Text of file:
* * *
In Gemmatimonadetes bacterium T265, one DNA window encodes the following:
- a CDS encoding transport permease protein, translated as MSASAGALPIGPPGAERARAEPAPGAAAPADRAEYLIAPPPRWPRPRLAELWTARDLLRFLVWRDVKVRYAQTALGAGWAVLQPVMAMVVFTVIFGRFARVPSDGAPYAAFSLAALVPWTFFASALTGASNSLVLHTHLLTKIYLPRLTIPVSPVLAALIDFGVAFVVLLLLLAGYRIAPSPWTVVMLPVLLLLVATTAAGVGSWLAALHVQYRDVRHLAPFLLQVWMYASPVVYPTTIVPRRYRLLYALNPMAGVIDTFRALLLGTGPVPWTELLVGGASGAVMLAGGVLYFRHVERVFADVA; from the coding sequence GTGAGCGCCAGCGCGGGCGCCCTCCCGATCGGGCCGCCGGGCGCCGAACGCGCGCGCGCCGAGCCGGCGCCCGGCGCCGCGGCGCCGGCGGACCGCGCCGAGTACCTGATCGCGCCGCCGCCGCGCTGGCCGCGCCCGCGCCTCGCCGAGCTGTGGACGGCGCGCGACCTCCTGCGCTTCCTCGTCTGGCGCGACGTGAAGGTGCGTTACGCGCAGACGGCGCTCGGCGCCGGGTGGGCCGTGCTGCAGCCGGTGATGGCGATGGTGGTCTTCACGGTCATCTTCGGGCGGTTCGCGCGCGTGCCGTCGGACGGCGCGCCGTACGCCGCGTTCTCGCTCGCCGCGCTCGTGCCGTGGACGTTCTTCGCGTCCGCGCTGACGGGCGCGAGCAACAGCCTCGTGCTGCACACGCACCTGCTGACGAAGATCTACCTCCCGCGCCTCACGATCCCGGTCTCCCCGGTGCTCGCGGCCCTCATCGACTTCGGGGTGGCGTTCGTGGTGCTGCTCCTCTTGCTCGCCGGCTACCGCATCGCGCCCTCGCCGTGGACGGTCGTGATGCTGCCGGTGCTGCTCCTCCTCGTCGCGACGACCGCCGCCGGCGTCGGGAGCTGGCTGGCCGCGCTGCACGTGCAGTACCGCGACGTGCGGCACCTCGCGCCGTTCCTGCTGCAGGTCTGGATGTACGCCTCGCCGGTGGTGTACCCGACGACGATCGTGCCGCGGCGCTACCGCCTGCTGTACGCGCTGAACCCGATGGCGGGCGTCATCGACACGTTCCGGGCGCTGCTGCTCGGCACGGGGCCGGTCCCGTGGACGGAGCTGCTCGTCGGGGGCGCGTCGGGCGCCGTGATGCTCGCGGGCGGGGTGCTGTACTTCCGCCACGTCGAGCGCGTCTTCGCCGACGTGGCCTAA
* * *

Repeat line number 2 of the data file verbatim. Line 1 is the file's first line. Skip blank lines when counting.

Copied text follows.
- a CDS encoding transport permease protein, translated as MSASAGALPIGPPGAERARAEPAPGAAAPADRAEYLIAPPPRWPRPRLAELWTARDLLRFLVWRDVKVRYAQTALGAGWAVLQPVMAMVVFTVIFGRFARVPSDGAPYAAFSLAALVPWTFFASALTGASNSLVLHTHLLTKIYLPRLTIPVSPVLAALIDFGVAFVVLLLLLAGYRIAPSPWTVVMLPVLLLLVATTAAGVGSWLAALHVQYRDVRHLAPFLLQVWMYASPVVYPTTIVPRRYRLLYALNPMAGVIDTFRALLLGTGPVPWTELLVGGASGAVMLAGGVLYFRHVERVFADVA; from the coding sequence GTGAGCGCCAGCGCGGGCGCCCTCCCGATCGGGCCGCCGGGCGCCGAACGCGCGCGCGCCGAGCCGGCGCCCGGCGCCGCGGCGCCGGCGGACCGCGCCGAGTACCTGATCGCGCCGCCGCCGCGCTGGCCGCGCCCGCGCCTCGCCGAGCTGTGGACGGCGCGCGACCTCCTGCGCTTCCTCGTCTGGCGCGACGTGAAGGTGCGTTACGCGCAGACGGCGCTCGGCGCCGGGTGGGCCGTGCTGCAGCCGGTGATGGCGATGGTGGTCTTCACGGTCATCTTCGGGCGGTTCGCGCGCGTGCCGTCGGACGGCGCGCCGTACGCCGCGTTCTCGCTCGCCGCGCTCGTGCCGTGGACGTTCTTCGCGTCCGCGCTGACGGGCGCGAGCAACAGCCTCGTGCTGCACACGCACCTGCTGACGAAGATCTACCTCCCGCGCCTCACGATCCCGGTCTCCCCGGTGCTCGCGGCCCTCATCGACTTCGGGGTGGCGTTCGTGGTGCTGCTCCTCTTGCTCGCCGGCTACCGCATCGCGCCCTCGCCGTGGACGGTCGTGATGCTGCCGGTGCTGCTCCTCCTCGTCGCGACGACCGCCGCCGGCGTCGGGAGCTGGCTGGCCGCGCTGCACGTGCAGTACCGCGACGTGCGGCACCTCGCGCCGTTCCTGCTGCAGGTCTGGATGTACGCCTCGCCGGTGGTGTACCCGACGACGATCGTGCCGCGGCGCTACCGCCTGCTGTACGCGCTGAACCCGATGGCGGGCGTCATCGACACGTTCCGGGCGCTGCTGCTCGGCACGGGGCCGGTCCCGTGGACGGAGCTGCTCGTCGGGGGCGCGTCGGGCGCCGTGATGCTCGCGGGCGGGGTGCTGTACTTCCGCCACGTCGAGCGCGTCTTCGCCGACGTGGCCTAA